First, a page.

Tutorial :Which Linux distro is best for running in a virtual machine, for programming research?


I'd like to learn LAMP development for my own personal edification.

I tried setting up Ubuntu 8.10 "Hardy Heron" in Microsoft VPC, but I can't get the video to work above 800x600. Played with xorg.conf a million times but no joy. Can anyone recommend a good distro to work with that plays well with VPC? Any guidance on getting started with Apache and Perl/PHP would also be welcome.


I installed ubuntu 8.10 in a virtual machine on my Vista 64-bit laptop. I attempted the install with Virtual PC, VM Ware and Virtual Box from SUN. Virtual Box was the only vm software that I was successful with from the start. In the setup you choose that you are installing linux as your guest OS and everything works without spending your evening sifting through blogs trying to get install to work.


Firstly, if your goal is to learn LAMP development, I'd start by just downloading the WAMP stack for windows from http://www.wampserver.com/en/ or one of it's competitors. The "Linux" part of LAMP programming isn't likely to be a major part of your learning experience. Avoiding running a VM will be much less resource intense on your development workstation and avoid having issues with suspend/resume and disk IO contention.

Secondly, any linux should work, under virtualbox or msvpc. All the modern desktop virtualization systems emulate a full system, so it's just a matter of configuration and getting the right drivers. Like others said, virtualbox is more open source friendly so give that a shot.

Finally, I don't usually run X on my development VM's, since it just eats unnecessary resources. Just use putty on the host and ssh in to a VM running in console mode.

Not entirely the answer to your question, but I think it attacks your goal more directly.


If you're not wedded to VPC, a quick way to start might be to download the free VMWare Player at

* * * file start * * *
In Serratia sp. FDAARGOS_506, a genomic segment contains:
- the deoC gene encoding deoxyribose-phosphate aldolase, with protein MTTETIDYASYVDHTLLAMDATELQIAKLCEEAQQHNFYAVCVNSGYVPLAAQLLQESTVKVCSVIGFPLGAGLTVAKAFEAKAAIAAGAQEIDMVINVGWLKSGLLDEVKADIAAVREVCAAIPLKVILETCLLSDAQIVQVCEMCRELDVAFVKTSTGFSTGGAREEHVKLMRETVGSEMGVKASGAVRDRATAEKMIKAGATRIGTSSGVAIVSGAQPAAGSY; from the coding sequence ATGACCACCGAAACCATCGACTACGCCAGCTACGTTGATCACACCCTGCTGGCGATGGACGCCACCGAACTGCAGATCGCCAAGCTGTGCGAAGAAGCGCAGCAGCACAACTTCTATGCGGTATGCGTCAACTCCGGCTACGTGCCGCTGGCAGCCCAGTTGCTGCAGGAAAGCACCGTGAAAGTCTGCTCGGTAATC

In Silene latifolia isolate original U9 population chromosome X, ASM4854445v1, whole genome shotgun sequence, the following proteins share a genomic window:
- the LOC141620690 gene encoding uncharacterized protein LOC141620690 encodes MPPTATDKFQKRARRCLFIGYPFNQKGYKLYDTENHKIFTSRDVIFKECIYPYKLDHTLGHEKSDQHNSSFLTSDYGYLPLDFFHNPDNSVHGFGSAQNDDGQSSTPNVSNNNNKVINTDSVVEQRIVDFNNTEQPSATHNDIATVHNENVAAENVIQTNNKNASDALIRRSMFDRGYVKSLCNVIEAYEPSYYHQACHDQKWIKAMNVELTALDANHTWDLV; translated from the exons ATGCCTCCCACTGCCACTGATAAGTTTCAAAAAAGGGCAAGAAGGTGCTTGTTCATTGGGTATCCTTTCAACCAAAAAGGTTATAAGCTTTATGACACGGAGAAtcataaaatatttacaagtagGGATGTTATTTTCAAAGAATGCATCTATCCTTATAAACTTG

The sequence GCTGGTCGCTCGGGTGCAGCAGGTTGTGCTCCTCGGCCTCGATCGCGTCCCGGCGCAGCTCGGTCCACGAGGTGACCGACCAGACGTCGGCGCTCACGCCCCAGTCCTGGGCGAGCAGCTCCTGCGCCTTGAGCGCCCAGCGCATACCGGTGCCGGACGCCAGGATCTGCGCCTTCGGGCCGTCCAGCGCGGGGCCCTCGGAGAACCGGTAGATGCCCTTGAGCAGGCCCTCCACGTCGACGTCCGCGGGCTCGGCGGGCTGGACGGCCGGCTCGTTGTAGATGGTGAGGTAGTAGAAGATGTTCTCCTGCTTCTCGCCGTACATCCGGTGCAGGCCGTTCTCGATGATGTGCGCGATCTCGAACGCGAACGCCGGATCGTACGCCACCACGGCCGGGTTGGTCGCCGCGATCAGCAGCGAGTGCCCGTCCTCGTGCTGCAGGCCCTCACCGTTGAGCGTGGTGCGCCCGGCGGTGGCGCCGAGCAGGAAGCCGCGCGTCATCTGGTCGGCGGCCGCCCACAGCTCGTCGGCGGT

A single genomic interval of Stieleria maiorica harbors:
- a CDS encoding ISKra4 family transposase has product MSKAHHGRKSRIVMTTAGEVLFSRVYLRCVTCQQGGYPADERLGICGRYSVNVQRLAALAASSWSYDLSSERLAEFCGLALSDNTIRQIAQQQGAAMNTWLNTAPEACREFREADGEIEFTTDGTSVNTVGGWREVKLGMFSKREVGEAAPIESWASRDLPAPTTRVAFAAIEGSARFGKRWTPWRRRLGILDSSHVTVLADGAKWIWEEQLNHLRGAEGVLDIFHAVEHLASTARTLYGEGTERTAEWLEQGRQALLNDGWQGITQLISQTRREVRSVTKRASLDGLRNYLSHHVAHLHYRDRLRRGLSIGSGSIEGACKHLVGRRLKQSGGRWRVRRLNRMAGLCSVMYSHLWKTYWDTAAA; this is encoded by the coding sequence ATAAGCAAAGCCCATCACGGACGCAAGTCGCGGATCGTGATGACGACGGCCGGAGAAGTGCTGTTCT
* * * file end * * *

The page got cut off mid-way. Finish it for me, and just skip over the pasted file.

and then you can try any of many, many distros prepackaged for VMWare here:


The appliances at the second link should work out of box, so you don't have to fiddle with X conf files, which is probably not the topic of your research. As a bonus, you may be exposed to distros you normally wouldn't know about.

Edit: Here's an appliance with Ubuntu 8.10:





This is largely a matter of preference. As has been mentioned, Ubuntu is a good choice. I tend to prefer debian as it is a bit less cutting edge (and therefor more stable). But it's not as easy a platform to learn as Ubuntu.

As has also been pointed out, I would recommend VirtualBox as Virtual PC doesn't support non-MS operating systems.


I use Ubuntu 8.10 and Mono.

However, to get the graphics to work properly, you need the


kernel parameter.


I use Scientific Linux 5.2 (which is just a rebranded RedHat Enterprise Linux 5.2) and it works fine. I also have had success with many flavors of Ubuntu. I run all of my machines under VMWare Server and have successfully used them with both the 1.0.x versions and the 2.0.x versions of VMWare server.


Does it have to be Microsoft Virtual PC? Virtual Box is much more open-source friendly and I used it with no problems to display higher resolutions of the guest OS.


Check Bitnami stacks. They are ISO live disks images. You just need to attach the iso to the boot cd of the vistual machine. There is a LAMP stack based on Ubuntu. If you like how it works, there is an option to install to a virtual disk.


I was able to get VMWare Server (free) to work fine with Ubuntu without much hassle (display, etc works out of the box). Install VMWare tools on the VM (they make it for linux) and you'll get a more seamless experience. My specific configuration:

  • VMWare Server 2.0
  • Host OS: Windows XP Pro, SP 3
  • Guest OS: KUbuntu 0804

Note:If u also have question or solution just comment us below or mail us on toontricks1994@gmail.com
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